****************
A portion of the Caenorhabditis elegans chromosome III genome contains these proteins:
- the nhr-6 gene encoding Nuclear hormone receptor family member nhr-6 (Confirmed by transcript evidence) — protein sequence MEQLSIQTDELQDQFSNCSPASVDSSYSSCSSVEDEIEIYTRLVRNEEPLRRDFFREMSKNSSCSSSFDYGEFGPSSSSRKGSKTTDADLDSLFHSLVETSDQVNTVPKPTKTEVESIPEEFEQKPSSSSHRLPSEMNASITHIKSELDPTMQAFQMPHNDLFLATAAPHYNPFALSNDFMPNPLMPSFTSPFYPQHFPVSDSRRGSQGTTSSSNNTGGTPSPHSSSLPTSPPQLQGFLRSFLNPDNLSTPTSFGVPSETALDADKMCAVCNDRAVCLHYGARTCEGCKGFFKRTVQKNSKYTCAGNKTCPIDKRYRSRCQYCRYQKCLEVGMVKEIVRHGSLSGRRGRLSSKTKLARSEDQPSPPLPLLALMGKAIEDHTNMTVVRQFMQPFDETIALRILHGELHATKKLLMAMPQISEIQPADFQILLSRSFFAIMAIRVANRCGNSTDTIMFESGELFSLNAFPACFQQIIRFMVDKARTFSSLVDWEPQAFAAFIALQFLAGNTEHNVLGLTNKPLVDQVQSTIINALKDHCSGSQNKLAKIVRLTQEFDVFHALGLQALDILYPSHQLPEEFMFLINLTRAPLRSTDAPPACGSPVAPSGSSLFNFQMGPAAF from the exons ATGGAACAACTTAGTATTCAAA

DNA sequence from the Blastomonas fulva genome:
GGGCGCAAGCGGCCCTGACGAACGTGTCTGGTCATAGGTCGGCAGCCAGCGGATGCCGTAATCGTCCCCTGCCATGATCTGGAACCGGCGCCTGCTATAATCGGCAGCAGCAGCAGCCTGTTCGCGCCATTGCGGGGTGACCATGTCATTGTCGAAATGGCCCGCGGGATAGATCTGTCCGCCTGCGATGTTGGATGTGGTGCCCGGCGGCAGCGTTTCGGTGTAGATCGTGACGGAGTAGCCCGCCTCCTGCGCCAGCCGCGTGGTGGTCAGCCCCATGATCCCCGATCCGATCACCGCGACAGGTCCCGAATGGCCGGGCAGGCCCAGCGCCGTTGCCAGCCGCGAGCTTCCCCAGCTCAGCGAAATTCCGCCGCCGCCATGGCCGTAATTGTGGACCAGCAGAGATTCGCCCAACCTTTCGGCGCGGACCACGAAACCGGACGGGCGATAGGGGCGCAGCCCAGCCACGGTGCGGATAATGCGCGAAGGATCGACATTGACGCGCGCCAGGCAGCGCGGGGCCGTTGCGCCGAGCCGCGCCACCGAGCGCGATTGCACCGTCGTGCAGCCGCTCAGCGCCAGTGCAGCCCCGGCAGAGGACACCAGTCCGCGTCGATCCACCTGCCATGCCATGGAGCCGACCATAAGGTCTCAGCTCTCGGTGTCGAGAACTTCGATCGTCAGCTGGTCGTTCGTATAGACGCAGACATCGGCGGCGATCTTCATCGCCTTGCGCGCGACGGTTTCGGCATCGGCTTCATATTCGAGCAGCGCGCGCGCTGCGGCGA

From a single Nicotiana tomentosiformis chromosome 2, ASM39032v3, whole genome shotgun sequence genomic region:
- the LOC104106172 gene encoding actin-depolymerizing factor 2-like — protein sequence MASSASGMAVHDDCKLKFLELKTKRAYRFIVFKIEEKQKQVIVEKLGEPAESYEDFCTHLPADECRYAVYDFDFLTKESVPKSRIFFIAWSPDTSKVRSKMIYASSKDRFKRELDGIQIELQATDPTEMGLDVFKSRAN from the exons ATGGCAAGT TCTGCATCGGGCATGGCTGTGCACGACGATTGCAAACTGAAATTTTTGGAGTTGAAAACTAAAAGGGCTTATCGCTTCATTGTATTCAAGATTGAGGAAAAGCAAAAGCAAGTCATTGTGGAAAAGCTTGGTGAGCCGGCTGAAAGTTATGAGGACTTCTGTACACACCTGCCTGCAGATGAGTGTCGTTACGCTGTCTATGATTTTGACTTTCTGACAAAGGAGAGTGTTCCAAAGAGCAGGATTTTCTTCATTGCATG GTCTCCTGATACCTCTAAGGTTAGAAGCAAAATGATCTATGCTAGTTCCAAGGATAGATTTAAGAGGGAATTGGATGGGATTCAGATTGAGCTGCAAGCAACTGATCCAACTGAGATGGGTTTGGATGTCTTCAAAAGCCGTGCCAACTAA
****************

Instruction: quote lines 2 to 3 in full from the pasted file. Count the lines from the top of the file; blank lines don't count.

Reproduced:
- the nhr-6 gene encoding Nuclear hormone receptor family member nhr-6 (Confirmed by transcript evidence) — protein sequence MEQLSIQTDELQDQFSNCSPASVDSSYSSCSSVEDEIEIYTRLVRNEEPLRRDFFREMSKNSSCSSSFDYGEFGPSSSSRKGSKTTDADLDSLFHSLVETSDQVNTVPKPTKTEVESIPEEFEQKPSSSSHRLPSEMNASITHIKSELDPTMQAFQMPHNDLFLATAAPHYNPFALSNDFMPNPLMPSFTSPFYPQHFPVSDSRRGSQGTTSSSNNTGGTPSPHSSSLPTSPPQLQGFLRSFLNPDNLSTPTSFGVPSETALDADKMCAVCNDRAVCLHYGARTCEGCKGFFKRTVQKNSKYTCAGNKTCPIDKRYRSRCQYCRYQKCLEVGMVKEIVRHGSLSGRRGRLSSKTKLARSEDQPSPPLPLLALMGKAIEDHTNMTVVRQFMQPFDETIALRILHGELHATKKLLMAMPQISEIQPADFQILLSRSFFAIMAIRVANRCGNSTDTIMFESGELFSLNAFPACFQQIIRFMVDKARTFSSLVDWEPQAFAAFIALQFLAGNTEHNVLGLTNKPLVDQVQSTIINALKDHCSGSQNKLAKIVRLTQEFDVFHALGLQALDILYPSHQLPEEFMFLINLTRAPLRSTDAPPACGSPVAPSGSSLFNFQMGPAAF from the exons ATGGAACAACTTAGTATTCAAA

DNA sequence from the Blastomonas fulva genome: